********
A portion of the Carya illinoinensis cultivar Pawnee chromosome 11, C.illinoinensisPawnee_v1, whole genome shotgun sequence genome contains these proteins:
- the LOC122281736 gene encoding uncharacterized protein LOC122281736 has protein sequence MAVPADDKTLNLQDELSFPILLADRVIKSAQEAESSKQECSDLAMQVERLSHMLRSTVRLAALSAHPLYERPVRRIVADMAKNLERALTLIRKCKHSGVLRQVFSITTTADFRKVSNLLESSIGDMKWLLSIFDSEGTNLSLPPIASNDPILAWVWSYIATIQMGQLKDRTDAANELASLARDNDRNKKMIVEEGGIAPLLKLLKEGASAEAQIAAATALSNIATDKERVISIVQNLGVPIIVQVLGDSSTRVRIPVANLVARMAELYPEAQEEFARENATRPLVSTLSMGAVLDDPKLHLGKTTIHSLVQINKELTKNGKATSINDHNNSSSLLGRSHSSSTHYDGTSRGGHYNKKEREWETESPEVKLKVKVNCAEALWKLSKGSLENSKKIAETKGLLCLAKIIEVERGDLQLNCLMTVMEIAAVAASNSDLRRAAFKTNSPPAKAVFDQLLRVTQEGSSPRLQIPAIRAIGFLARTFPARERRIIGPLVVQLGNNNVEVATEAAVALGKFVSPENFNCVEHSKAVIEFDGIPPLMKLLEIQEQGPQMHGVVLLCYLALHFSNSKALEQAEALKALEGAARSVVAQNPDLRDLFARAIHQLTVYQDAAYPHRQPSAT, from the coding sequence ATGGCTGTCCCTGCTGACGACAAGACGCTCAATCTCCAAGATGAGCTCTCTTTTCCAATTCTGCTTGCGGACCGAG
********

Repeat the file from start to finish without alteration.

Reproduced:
A portion of the Carya illinoinensis cultivar Pawnee chromosome 11, C.illinoinensisPawnee_v1, whole genome shotgun sequence genome contains these proteins:
- the LOC122281736 gene encoding uncharacterized protein LOC122281736 has protein sequence MAVPADDKTLNLQDELSFPILLADRVIKSAQEAESSKQECSDLAMQVERLSHMLRSTVRLAALSAHPLYERPVRRIVADMAKNLERALTLIRKCKHSGVLRQVFSITTTADFRKVSNLLESSIGDMKWLLSIFDSEGTNLSLPPIASNDPILAWVWSYIATIQMGQLKDRTDAANELASLARDNDRNKKMIVEEGGIAPLLKLLKEGASAEAQIAAATALSNIATDKERVISIVQNLGVPIIVQVLGDSSTRVRIPVANLVARMAELYPEAQEEFARENATRPLVSTLSMGAVLDDPKLHLGKTTIHSLVQINKELTKNGKATSINDHNNSSSLLGRSHSSSTHYDGTSRGGHYNKKEREWETESPEVKLKVKVNCAEALWKLSKGSLENSKKIAETKGLLCLAKIIEVERGDLQLNCLMTVMEIAAVAASNSDLRRAAFKTNSPPAKAVFDQLLRVTQEGSSPRLQIPAIRAIGFLARTFPARERRIIGPLVVQLGNNNVEVATEAAVALGKFVSPENFNCVEHSKAVIEFDGIPPLMKLLEIQEQGPQMHGVVLLCYLALHFSNSKALEQAEALKALEGAARSVVAQNPDLRDLFARAIHQLTVYQDAAYPHRQPSAT, from the coding sequence ATGGCTGTCCCTGCTGACGACAAGACGCTCAATCTCCAAGATGAGCTCTCTTTTCCAATTCTGCTTGCGGACCGAG